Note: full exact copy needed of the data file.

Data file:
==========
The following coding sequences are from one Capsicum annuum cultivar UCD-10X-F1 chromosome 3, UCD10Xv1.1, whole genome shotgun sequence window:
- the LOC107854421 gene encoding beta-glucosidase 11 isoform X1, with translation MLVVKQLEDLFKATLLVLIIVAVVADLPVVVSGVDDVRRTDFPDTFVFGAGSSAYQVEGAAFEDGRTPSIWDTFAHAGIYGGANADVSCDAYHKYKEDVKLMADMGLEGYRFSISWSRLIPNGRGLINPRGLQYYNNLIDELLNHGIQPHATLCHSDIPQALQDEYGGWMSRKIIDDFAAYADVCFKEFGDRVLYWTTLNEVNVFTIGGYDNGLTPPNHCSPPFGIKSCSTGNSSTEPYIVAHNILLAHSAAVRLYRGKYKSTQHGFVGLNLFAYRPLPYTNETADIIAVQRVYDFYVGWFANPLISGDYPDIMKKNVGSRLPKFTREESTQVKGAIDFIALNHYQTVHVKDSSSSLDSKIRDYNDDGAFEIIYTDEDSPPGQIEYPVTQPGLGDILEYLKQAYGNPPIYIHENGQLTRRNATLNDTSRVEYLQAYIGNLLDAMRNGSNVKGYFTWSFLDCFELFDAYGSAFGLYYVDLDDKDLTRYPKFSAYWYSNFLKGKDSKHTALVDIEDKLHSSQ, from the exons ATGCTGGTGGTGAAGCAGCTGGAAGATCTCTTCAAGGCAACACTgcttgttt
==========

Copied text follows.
The following coding sequences are from one Capsicum annuum cultivar UCD-10X-F1 chromosome 3, UCD10Xv1.1, whole genome shotgun sequence window:
- the LOC107854421 gene encoding beta-glucosidase 11 isoform X1, with translation MLVVKQLEDLFKATLLVLIIVAVVADLPVVVSGVDDVRRTDFPDTFVFGAGSSAYQVEGAAFEDGRTPSIWDTFAHAGIYGGANADVSCDAYHKYKEDVKLMADMGLEGYRFSISWSRLIPNGRGLINPRGLQYYNNLIDELLNHGIQPHATLCHSDIPQALQDEYGGWMSRKIIDDFAAYADVCFKEFGDRVLYWTTLNEVNVFTIGGYDNGLTPPNHCSPPFGIKSCSTGNSSTEPYIVAHNILLAHSAAVRLYRGKYKSTQHGFVGLNLFAYRPLPYTNETADIIAVQRVYDFYVGWFANPLISGDYPDIMKKNVGSRLPKFTREESTQVKGAIDFIALNHYQTVHVKDSSSSLDSKIRDYNDDGAFEIIYTDEDSPPGQIEYPVTQPGLGDILEYLKQAYGNPPIYIHENGQLTRRNATLNDTSRVEYLQAYIGNLLDAMRNGSNVKGYFTWSFLDCFELFDAYGSAFGLYYVDLDDKDLTRYPKFSAYWYSNFLKGKDSKHTALVDIEDKLHSSQ, from the exons ATGCTGGTGGTGAAGCAGCTGGAAGATCTCTTCAAGGCAACACTgcttgttt